I decided to use my
bus arrival web app as a basis of comparison and rebuilt it using the Vue framework. The CSS and styling all remain the same. Visually, it is the same app. The only difference is how it is written. Would you even know if it is React or Vue behind the scenes? What if it is changed every other week? I can already hear the cries of You monster.
Enough jokes! Here is the latest implementation of the web app, which is basically a reused screenshot from the last time. Just kidding! This is a fresh screenshot. Or is it?
What struck me about the difference between the
first version and the second version was how short the code was. The
Would Vue really reduce the number of lines I had to write? Was it
better? I had to find out. Getting started
As part of the core tools, Vue has a wonderful tool called
vue ui that creates a graphical interface to not only set up, but also to configure and run your app. You can configure the starting components for your app, add plugins written by the community for Vue, and start debugging without ever having to touch the command line. This is wonderful for a complete beginner as all the options are laid out in front of you.
For React, you have the
start-react-app, which generates a generic React template and is used in the command line. This is a fast way to scaffold your app and to get started, although I prefer using a simpler template based on
parcel rather than
I was a bit skeptical of the
vue ui tool at first, but then I quickly came around to the benefits of being able to see and set all the configuration options. You can definitely do the same with a decent text editor, but I found it easier to understand the project as a whole through the graphical configuration window. It also provides useful statistics on how fast the page loads under different networks. However, I found the experience a little buggy, and it sometimes errored out without any visual indication on the UI.
Data binding is the task of linking an element in your
HTML code, which can be a number, a word, or element, to a variable in your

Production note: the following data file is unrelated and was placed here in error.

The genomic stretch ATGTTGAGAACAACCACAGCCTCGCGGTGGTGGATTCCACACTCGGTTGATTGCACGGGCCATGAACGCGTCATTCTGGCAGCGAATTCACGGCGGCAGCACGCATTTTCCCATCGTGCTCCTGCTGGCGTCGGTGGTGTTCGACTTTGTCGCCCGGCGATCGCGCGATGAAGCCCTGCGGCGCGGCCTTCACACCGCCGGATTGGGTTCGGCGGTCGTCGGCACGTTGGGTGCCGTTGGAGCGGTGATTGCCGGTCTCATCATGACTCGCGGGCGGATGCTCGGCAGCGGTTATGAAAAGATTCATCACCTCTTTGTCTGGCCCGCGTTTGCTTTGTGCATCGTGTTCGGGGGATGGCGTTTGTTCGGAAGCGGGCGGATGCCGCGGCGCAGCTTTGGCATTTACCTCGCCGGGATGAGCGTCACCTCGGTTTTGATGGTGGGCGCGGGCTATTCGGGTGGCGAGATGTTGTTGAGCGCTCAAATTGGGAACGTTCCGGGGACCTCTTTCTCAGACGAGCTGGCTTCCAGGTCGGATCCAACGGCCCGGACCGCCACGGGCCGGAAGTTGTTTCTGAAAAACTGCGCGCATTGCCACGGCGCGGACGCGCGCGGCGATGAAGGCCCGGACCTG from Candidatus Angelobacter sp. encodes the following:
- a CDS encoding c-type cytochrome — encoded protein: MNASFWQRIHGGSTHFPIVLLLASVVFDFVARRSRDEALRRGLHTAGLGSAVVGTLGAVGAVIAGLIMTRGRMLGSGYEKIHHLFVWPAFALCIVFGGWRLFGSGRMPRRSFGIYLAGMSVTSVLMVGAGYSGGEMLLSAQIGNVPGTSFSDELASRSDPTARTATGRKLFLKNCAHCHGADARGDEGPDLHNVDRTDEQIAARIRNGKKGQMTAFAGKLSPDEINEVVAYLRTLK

React does data binding in a very explicit fashion. If there is any data that you want to store and update, you will need to store it as a stateful value with
useState, which is a function that returns the stateful value, and a function to update it. You cannot update the value directly.
React update loop
Therefore, in order to update an element on the page, you'll always need to call a function that updates the stateful value. If you change the element on the page without calling the update function, the value (Data) will not change.
Vue does two-way data binding. That means that a change in the variable in the
Vue two-way data binding
With regards to the bus app, I found Vue was slightly easier to write than React.
Both React and Vue allow you to create components and add it in similar ways to an existing HTML template.
This is great because it helps to encapsulate code that belong together, making the application easier to manage and allowing the creation of general-purpose, reusable components.
React and Vue differs in component design. In React, components are
HTML elements. However, for Vue, components are split up into
CSS can also be scoped to just that element, so the design of the component can be readily compartmentalized instead of being spread across multiple files.
Which do I think is better? I think both React and Vue have their own charm. In terms of code complexity, within the context of my app, it is roughly the same, with Vue having a small edge in terms of clarity of the overall structure. The number of lines written is about the same in both technologies. However, I do feel that React has an edge over Vue if you consider the mass of tutorials, articles, and StackExchange questions that have been written, simply because it has been around for longer.
These two technologies are roughly equal, with small technical benefits over the other. However, my advice is that once you pick one,
do not spend time learning the other. Because the functionality is approximately the same, you shouldn't waste time relearning the same concepts (unless you are paid to do so). Instead the time can be better invested in gaining mastery of the framework that you have chosen.
Ultimately for me I found Vue to be quite enjoyable to work with and is something I look forward to investing more time in the future.